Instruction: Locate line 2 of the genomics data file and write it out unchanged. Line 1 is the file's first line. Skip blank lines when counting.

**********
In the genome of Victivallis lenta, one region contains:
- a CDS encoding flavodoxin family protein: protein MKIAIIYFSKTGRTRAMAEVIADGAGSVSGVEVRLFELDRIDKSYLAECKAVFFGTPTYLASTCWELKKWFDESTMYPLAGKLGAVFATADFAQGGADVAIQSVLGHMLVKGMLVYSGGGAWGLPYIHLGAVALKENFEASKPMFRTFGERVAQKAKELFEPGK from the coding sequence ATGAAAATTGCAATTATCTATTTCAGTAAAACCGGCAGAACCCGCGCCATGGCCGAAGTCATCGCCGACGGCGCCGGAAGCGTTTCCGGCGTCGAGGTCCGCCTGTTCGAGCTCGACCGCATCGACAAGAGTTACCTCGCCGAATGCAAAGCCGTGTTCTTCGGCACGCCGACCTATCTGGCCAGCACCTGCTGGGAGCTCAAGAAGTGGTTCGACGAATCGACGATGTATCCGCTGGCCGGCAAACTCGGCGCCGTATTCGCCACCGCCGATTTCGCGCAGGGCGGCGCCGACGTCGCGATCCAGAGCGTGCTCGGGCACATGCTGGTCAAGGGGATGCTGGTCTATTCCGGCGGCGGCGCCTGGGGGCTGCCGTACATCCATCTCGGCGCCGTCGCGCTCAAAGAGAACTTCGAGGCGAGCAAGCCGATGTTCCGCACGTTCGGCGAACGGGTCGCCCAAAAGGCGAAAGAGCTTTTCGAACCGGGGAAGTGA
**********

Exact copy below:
- a CDS encoding flavodoxin family protein: protein MKIAIIYFSKTGRTRAMAEVIADGAGSVSGVEVRLFELDRIDKSYLAECKAVFFGTPTYLASTCWELKKWFDESTMYPLAGKLGAVFATADFAQGGADVAIQSVLGHMLVKGMLVYSGGGAWGLPYIHLGAVALKENFEASKPMFRTFGERVAQKAKELFEPGK from the coding sequence ATGAAAATTGCAATTATCTATTTCAGTAAAACCGGCAGAACCCGCGCCATGGCCGAAGTCATCGCCGACGGCGCCGGAAGCGTTTCCGGCGTCGAGGTCCGCCTGTTCGAGCTCGACCGCATCGACAAGAGTTACCTCGCCGAATGCAAAGCCGTGTTCTTCGGCACGCCGACCTATCTGGCCAGCACCTGCTGGGAGCTCAAGAAGTGGTTCGACGAATCGACGATGTATCCGCTGGCCGGCAAACTCGGCGCCGTATTCGCCACCGCCGATTTCGCGCAGGGCGGCGCCGACGTCGCGATCCAGAGCGTGCTCGGGCACATGCTGGTCAAGGGGATGCTGGTCTATTCCGGCGGCGGCGCCTGGGGGCTGCCGTACATCCATCTCGGCGCCGTCGCGCTCAAAGAGAACTTCGAGGCGAGCAAGCCGATGTTCCGCACGTTCGGCGAACGGGTCGCCCAAAAGGCGAAAGAGCTTTTCGAACCGGGGAAGTGA